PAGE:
Columns » Ernest Dumas

Christian soldier



When he announces next week that he is again running for president, Mike Huckabee will tap into one of the world's great traditions of political combat: religious fear.

Huckabee's problem is that it is not an American tradition — Europe and the Middle East have been its fertile soil — and it will not carry him to the presidency. An Iowa caucus victory could be in the works for Arkansas's former governor, but not the presidency, for which we will have cause to thank the founders, particularly Thomas Jefferson.

In Iowa and other forums, Huckabee said there was an undeclared war on Christianity in the United States and that the goal of the warriors, obviously led by President Obama, was to make it a crime in America to be a Christian. It will be President Huckabee's task to beat back the infidels before they can pass such a law. This is the wildest charge of the young presidential season and it is a giant challenge to the rhetorical excesses of Huckabee's rivals for the evangelical vote in the Republican primaries: Ted Cruz, Scott Walker and Marco Rubio.

"I think it's fair to say that Christian convictions are under attack as never before," Huckabee told pastors in a conference call preparatory to his presidential announcement. "We are moving rapidly toward the criminalization of Christianity."

He had accused Obama of ordering military chaplains to toss their Bibles, not to pray in Jesus' name and not to counsel soldiers on sexual morality, something he apparently picked up from the Moonie newspaper. Huckabee urged Americans not to enter military service until he or another good Christian becomes president.

Huckabee says the Affordable Care Act, which offers health insurance to people with low incomes, and gay marriage are part of the war on Christianity, and last week he urged people to beg God not to let the Supreme Court legalize same-sex unions.

As for Huckabee's hostility to gays, whom God in the Book of Leviticus ordered be killed, he might recall President Lincoln's musings about Southern preachers in Lincoln's day who called attention to the Bible's admiration of slavery. How strange, Lincoln said, that Christians would "dare ask a just God's assistance in wringing their bread from the sweat of other men's faces."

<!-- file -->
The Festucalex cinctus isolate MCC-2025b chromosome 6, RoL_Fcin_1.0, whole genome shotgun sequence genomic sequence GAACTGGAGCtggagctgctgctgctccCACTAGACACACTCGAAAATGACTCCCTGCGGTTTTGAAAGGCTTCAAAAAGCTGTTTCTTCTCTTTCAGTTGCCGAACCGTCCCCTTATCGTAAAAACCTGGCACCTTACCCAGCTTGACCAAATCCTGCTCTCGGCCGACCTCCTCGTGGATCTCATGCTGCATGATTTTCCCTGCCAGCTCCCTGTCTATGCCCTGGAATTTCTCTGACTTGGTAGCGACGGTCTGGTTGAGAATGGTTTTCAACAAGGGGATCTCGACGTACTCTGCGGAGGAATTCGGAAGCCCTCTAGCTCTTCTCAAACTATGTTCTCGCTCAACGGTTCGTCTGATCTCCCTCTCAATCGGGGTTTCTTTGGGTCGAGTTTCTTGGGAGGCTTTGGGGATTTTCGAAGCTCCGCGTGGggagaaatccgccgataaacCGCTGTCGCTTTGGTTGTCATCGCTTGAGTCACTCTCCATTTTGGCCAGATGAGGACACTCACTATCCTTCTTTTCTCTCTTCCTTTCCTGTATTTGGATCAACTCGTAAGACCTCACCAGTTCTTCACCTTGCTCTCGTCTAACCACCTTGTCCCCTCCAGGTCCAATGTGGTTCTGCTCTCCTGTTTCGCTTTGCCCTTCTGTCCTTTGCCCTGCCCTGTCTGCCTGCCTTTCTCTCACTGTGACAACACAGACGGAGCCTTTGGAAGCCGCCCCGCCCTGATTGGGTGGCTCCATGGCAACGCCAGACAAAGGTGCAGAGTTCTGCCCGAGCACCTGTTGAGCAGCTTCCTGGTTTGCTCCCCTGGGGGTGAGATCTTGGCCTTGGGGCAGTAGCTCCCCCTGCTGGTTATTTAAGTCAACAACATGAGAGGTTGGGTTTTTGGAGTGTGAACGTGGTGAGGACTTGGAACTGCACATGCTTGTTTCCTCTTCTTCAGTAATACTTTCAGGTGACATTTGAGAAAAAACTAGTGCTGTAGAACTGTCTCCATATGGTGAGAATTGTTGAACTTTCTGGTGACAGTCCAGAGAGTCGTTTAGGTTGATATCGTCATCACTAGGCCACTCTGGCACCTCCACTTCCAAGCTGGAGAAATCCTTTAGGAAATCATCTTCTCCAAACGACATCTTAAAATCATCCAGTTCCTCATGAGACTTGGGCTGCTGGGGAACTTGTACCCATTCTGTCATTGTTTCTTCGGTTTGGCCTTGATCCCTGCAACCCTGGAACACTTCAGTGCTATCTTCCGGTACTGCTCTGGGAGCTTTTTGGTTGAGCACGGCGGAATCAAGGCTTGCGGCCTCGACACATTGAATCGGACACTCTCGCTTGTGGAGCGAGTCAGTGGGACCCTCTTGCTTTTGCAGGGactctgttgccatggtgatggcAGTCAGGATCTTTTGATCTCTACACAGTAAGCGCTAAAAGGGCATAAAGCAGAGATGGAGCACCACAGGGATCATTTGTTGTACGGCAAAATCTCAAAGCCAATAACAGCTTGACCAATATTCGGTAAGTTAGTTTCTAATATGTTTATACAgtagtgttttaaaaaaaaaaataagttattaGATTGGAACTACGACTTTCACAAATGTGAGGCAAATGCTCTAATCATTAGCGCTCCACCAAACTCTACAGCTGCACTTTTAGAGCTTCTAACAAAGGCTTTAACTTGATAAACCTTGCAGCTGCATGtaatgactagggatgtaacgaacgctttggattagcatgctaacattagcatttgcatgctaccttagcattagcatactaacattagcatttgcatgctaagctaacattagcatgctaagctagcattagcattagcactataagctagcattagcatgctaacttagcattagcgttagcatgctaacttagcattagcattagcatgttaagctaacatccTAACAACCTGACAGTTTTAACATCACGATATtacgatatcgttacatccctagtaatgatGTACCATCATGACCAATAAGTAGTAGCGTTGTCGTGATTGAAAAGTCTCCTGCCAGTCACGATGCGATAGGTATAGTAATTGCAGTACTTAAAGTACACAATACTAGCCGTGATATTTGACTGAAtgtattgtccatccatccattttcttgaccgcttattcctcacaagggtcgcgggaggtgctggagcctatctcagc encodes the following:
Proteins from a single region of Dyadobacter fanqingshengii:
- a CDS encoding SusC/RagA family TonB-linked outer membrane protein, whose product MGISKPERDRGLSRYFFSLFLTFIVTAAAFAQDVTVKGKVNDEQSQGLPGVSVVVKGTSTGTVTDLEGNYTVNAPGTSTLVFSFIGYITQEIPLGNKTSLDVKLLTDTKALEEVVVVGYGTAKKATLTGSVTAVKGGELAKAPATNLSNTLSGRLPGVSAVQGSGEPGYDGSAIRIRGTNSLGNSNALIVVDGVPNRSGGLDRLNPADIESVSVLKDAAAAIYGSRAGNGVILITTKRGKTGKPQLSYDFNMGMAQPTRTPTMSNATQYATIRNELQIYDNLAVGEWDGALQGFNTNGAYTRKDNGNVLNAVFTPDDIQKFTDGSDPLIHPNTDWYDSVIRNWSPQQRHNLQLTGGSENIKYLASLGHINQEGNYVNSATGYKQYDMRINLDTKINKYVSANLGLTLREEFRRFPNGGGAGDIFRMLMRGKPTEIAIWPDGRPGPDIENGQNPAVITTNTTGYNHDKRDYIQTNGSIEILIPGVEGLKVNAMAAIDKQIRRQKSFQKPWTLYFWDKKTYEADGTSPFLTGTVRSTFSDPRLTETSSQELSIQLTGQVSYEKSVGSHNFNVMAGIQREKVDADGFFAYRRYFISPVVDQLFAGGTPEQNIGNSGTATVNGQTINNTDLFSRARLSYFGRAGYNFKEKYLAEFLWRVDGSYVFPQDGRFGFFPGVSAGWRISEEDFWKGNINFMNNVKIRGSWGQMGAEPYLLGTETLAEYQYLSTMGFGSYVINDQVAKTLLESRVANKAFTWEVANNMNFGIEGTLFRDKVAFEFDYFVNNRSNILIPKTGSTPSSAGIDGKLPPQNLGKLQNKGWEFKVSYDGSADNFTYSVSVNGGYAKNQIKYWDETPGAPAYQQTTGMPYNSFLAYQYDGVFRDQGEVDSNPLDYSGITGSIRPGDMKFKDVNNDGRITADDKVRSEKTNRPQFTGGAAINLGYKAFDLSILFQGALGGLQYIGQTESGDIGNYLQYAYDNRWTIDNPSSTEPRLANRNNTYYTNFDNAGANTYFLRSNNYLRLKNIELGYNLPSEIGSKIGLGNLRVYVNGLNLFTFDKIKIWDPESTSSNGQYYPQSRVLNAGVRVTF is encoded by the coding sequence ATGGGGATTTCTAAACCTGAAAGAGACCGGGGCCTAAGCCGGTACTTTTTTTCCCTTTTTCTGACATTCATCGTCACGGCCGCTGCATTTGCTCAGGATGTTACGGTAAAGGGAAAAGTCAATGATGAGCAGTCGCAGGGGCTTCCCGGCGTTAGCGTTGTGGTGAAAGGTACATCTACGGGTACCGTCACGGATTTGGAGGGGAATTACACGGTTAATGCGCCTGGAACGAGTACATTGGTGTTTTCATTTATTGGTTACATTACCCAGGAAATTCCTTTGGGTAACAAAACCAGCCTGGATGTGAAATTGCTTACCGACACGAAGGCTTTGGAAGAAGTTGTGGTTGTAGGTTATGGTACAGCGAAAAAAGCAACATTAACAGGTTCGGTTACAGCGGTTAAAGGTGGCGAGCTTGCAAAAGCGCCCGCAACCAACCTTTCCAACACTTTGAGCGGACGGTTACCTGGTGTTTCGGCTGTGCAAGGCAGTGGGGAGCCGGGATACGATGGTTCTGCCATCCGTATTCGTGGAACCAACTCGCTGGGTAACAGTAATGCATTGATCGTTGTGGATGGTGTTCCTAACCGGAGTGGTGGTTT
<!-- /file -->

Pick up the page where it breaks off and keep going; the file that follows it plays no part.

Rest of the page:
Huckabee, Cruz and their rivals are not the first political leaders to arouse religious fears or stoke hostility to gain power. They account for much of the history of the Middle East, where the struggle for power since 632 A.D. has, in the name of their faiths, incited war between the competing claimants for the Prophet Muhammad's legacy or between other religious faiths. Under Obama as with his predecessors, the United States keeps getting sucked into the wars, primarily to kill or subdue the radical components of the Sunni sect like al Qaeda, the Taliban and the Islamic State but occasionally the opposing Shia believers, which we are currently battling in Syria and Yemen through surrogates.

The alarums of Huckabee and other modern political warriors for God may owe more to the European tradition — the Catholic-Protestant wars of the 16th and 17th centuries with carryovers to modern times in Northern Ireland and precincts in Eastern Europe — than to the ancient Islamic and tribal splits along the southern Mediterranean.

As it happens, when I read about Huckabee's call to arms last week I was in Avignon and Arles in southern France, although on a culinary and sightseeing expedition rather than a search for my spiritual roots. My brother, the historian, sent an email urging a drive over to the alpine village of Antraigues-sur-Volane, where our ninth great-grandfather, Jerome Dumas, was born before the family fled west to England and thence to America to escape the persecution of Huguenots after the Reformation.

Up to 4 million people died in the religious wars of central Europe, and none suffered more than the Huguenots, whom the French throne and nobility and the pope considered infidels who were undermining Christianity.

From your history text or the movies (notably, D.W. Griffith's 1916 film "Intolerance"), you may remember the St. Bartholomew's Day Massacre in 1572, the height of the wars. The massacre followed the attempted assassination of Gaspard de Coligny, a leader of the Huguenots, which was rumored to have been ordered by King Charles IX with the support of Pope Gregory XIII. The bloodshed spread from Paris to a dozen cities. So many Protestant bodies floated down the Rhone that for a spell the town of Arles stopped drinking its water. Coligny's severed head was packaged and sent to Pope Gregory, who sent the king a golden rose. The massacre was viewed as God's retribution against the French Protestants, including, I suppose, the Dumas clan.

I regret that I did not visit Antraigues, but at Arles, Avignon and other villages I saw the legacy of St. Bartholomew's Day and the extended wars: the beheaded statues of the saints and other destruction at cathedrals, where the vandals of the French Revolution took revenge for the church's alliance with royalty and the nobility against the common people, especially the Huguenots. The wars undermined both the royalty and the Catholic Church and helped produce the French Revolution.

In America, they were enshrined in the First Amendment and the creed of Jefferson, the U.S. minister to France after the French and American revolutions, that the United States must forever take pains to keep church and state separate.

Huckabee must know that, too, but right now capturing the extreme evangelical wing of the party in Iowa and the Southern states is his only route to the White House, narrow as it is. God in his mercy will forgive him.

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